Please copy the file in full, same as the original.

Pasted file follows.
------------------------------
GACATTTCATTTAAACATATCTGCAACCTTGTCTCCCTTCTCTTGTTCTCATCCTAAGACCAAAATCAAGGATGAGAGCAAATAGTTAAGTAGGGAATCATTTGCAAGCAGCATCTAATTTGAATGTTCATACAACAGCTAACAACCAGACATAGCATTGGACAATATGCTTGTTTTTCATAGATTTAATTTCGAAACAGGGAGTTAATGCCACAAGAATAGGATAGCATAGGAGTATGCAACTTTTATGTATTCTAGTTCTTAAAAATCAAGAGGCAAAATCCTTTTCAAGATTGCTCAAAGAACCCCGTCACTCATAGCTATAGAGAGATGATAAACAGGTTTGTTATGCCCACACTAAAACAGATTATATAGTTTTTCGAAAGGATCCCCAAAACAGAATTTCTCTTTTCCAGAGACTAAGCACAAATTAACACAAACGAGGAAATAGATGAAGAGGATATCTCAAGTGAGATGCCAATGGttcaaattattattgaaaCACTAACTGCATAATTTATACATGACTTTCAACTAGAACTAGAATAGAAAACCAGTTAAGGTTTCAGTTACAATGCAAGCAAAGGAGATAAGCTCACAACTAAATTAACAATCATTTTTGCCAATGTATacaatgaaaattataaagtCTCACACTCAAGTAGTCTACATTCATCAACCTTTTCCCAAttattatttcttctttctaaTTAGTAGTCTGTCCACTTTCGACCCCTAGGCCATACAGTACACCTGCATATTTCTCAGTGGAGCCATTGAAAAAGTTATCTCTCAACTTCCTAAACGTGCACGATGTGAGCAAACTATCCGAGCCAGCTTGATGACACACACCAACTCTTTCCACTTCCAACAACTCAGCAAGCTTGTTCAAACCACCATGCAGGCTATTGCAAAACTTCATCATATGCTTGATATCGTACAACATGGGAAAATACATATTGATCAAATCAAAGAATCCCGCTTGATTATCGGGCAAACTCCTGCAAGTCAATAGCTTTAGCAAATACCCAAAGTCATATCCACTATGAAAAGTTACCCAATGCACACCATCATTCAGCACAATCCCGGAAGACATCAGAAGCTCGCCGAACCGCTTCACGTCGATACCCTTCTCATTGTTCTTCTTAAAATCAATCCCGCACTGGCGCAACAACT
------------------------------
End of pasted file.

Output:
GACATTTCATTTAAACATATCTGCAACCTTGTCTCCCTTCTCTTGTTCTCATCCTAAGACCAAAATCAAGGATGAGAGCAAATAGTTAAGTAGGGAATCATTTGCAAGCAGCATCTAATTTGAATGTTCATACAACAGCTAACAACCAGACATAGCATTGGACAATATGCTTGTTTTTCATAGATTTAATTTCGAAACAGGGAGTTAATGCCACAAGAATAGGATAGCATAGGAGTATGCAACTTTTATGTATTCTAGTTCTTAAAAATCAAGAGGCAAAATCCTTTTCAAGATTGCTCAAAGAACCCCGTCACTCATAGCTATAGAGAGATGATAAACAGGTTTGTTATGCCCACACTAAAACAGATTATATAGTTTTTCGAAAGGATCCCCAAAACAGAATTTCTCTTTTCCAGAGACTAAGCACAAATTAACACAAACGAGGAAATAGATGAAGAGGATATCTCAAGTGAGATGCCAATGGttcaaattattattgaaaCACTAACTGCATAATTTATACATGACTTTCAACTAGAACTAGAATAGAAAACCAGTTAAGGTTTCAGTTACAATGCAAGCAAAGGAGATAAGCTCACAACTAAATTAACAATCATTTTTGCCAATGTATacaatgaaaattataaagtCTCACACTCAAGTAGTCTACATTCATCAACCTTTTCCCAAttattatttcttctttctaaTTAGTAGTCTGTCCACTTTCGACCCCTAGGCCATACAGTACACCTGCATATTTCTCAGTGGAGCCATTGAAAAAGTTATCTCTCAACTTCCTAAACGTGCACGATGTGAGCAAACTATCCGAGCCAGCTTGATGACACACACCAACTCTTTCCACTTCCAACAACTCAGCAAGCTTGTTCAAACCACCATGCAGGCTATTGCAAAACTTCATCATATGCTTGATATCGTACAACATGGGAAAATACATATTGATCAAATCAAAGAATCCCGCTTGATTATCGGGCAAACTCCTGCAAGTCAATAGCTTTAGCAAATACCCAAAGTCATATCCACTATGAAAAGTTACCCAATGCACACCATCATTCAGCACAATCCCGGAAGACATCAGAAGCTCGCCGAACCGCTTCACGTCGATACCCTTCTCATTGTTCTTCTTAAAATCAATCCCGCACTGGCGCAACAACT